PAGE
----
One source of feedback that we all use, when available, is other people. We notice how other people react to what we are doing. Their reaction might be positive, negative, planned or spontaneous.
Whatever their response, or lack of it, we will draw conclusions about what that response means. We are then likely to modify our behaviour based on those conclusions, especially if we consider the other person credible. Feedback drives us to change.
We modify our behaviour based on the conclusions we draw about someone else’s behaviour. How do we know our conclusions are correct? How do we know for sure that their behaviour was in response to ours?
Maybe that smile was a sign of approval for our actions, or maybe our actions just reminded them of something funny, or maybe they were daydreaming about a joke from the pub last night and didn’t even notice what we were doing.
Most feedback we get from other people is unintentional: that is, they don’t have a planned outcome in mind. They just react, and we then react. It is an informal process, but nonetheless very powerful.
As a manager, you need to be conscious of this power, and to be aware of what your body language and behaviour might be saying to people, because they will use it as feedback. To improve your informal feedback to others, you should be consistent in your approach and behaviour.
A small proportion of the feedback we receive from other people is given by them on purpose. And this kind of personal feedback can be incredibly useful.
In an ideal world, the other person gives us valid and useful information about what we are doing with our best interests in mind. In a less-than-ideal world, we sometimes get criticism.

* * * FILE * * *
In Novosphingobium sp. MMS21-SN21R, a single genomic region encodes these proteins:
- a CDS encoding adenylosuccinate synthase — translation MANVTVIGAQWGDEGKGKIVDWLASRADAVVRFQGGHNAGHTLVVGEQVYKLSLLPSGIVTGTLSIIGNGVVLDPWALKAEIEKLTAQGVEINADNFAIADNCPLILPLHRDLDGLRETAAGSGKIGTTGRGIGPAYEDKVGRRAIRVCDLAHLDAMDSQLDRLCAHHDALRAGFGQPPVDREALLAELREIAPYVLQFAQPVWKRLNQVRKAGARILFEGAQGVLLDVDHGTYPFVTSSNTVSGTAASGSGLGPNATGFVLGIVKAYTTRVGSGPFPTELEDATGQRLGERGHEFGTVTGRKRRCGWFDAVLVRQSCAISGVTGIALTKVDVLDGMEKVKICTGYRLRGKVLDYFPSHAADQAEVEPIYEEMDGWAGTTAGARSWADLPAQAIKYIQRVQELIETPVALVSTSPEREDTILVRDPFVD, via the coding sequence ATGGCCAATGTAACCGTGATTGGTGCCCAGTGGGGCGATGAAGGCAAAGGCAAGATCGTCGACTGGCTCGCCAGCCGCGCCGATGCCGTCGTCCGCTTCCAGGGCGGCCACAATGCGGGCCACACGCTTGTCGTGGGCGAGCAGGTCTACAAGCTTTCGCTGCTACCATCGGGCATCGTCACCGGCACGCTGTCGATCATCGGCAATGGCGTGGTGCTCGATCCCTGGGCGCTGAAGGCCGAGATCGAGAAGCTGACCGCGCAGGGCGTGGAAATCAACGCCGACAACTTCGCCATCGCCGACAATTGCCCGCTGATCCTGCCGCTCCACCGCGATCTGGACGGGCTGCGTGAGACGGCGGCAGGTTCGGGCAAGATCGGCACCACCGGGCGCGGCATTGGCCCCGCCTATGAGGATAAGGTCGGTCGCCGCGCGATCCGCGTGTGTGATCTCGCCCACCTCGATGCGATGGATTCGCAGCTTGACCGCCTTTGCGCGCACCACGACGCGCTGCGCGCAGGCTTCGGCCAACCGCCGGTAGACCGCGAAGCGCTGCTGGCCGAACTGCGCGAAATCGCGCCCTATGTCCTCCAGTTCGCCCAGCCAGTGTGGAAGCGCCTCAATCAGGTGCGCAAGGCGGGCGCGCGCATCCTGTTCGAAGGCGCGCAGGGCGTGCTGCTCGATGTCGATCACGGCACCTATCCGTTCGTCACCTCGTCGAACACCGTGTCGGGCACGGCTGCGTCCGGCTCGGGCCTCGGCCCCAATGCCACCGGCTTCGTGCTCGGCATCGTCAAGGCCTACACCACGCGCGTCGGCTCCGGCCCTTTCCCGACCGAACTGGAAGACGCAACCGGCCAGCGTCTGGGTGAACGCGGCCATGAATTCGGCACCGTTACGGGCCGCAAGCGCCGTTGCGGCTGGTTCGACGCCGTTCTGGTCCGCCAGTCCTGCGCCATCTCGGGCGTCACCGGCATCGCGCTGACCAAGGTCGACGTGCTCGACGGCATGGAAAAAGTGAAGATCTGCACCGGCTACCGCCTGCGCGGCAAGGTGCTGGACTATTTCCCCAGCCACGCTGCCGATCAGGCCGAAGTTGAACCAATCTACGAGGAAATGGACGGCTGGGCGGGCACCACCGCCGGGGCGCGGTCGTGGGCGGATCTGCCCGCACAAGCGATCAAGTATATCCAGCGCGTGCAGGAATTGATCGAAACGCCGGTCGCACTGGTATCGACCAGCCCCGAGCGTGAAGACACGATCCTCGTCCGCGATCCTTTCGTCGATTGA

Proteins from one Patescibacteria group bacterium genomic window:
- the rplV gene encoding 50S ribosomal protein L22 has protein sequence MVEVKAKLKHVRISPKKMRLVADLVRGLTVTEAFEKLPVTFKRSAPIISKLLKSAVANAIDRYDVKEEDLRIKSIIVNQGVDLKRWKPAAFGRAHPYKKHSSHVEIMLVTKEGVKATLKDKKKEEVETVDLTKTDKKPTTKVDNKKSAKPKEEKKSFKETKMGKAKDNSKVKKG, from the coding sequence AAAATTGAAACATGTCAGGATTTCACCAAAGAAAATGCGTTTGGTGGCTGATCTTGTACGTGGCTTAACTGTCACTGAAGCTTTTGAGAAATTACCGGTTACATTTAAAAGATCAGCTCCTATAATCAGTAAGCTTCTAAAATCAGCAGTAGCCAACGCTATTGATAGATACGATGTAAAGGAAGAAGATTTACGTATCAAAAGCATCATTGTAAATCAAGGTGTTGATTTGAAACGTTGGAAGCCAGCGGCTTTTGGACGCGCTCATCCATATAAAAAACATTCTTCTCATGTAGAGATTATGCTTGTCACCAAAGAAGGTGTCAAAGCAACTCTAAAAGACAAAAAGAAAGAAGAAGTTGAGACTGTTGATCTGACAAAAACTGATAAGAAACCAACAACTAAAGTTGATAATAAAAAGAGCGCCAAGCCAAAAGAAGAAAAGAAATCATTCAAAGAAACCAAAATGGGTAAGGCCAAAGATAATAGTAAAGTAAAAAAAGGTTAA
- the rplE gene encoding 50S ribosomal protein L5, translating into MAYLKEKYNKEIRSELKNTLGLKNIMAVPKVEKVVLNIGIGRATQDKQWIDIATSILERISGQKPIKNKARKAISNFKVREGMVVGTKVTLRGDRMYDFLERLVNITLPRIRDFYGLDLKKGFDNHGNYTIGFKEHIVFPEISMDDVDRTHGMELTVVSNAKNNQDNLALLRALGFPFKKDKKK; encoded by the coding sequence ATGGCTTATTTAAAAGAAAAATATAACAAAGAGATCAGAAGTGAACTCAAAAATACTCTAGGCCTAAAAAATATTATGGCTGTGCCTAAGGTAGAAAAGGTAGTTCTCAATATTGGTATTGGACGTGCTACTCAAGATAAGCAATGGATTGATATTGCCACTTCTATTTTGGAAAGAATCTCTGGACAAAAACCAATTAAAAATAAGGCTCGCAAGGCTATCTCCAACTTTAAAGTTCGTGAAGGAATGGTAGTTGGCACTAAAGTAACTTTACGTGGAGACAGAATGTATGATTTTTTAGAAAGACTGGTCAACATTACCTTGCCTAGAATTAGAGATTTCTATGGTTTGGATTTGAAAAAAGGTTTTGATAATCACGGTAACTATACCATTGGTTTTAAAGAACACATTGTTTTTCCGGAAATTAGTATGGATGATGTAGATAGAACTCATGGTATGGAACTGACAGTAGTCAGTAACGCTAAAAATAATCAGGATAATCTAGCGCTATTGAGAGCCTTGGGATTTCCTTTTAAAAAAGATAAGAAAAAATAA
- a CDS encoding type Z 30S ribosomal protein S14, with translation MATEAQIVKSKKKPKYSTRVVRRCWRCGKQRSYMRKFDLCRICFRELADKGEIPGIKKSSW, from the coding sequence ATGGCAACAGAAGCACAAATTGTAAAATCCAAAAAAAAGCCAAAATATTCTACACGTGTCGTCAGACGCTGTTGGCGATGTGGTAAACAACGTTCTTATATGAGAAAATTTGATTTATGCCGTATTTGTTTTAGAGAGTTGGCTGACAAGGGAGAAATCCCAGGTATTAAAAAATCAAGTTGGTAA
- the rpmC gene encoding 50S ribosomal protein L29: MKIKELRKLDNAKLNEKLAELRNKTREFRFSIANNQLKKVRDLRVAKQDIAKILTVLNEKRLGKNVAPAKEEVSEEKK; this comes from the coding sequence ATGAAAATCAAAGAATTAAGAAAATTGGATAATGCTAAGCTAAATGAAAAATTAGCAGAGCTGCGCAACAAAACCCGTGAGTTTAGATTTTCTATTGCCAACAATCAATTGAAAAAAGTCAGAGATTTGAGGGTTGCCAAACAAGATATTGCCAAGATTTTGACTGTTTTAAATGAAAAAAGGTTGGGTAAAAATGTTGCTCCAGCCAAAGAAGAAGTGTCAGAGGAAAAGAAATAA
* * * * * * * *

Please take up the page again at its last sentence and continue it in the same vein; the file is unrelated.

We all know about criticism and the damage it can do to us – to our confidence and self esteem. But what is criticism and how is it different to feedback?
The simplest way to tell the difference is to consider whom the comments will benefit. Are they for the benefit of the giver or the receiver?
Feedback is for the benefit of the receiver. Its purpose is to help them grow and develop, and reinforce positive behaviour or actions.
On the other hand, criticism always benefits the giver. In most cases, it is done to make the giver feel in some way superior to the receiver. It is often negative and judgemental. It is in many cases subjective rather than objective and it is usually destructive.
Types of feedback
- Purposeful feedback can be divided into two types:
- Positive feedback
- Constructive feedback.
Positive feedback is also known as ‘praise’. This type of feedback is mainly used as a motivator. It recognises the good work that someone has done and rewards them for it.
Constructive feedback is letting someone know that they did not do something in an appropriate way, or that they did something incorrectly. The message is constructive and helps the individual to improve, rather than just being a message about what they shouldn’t do.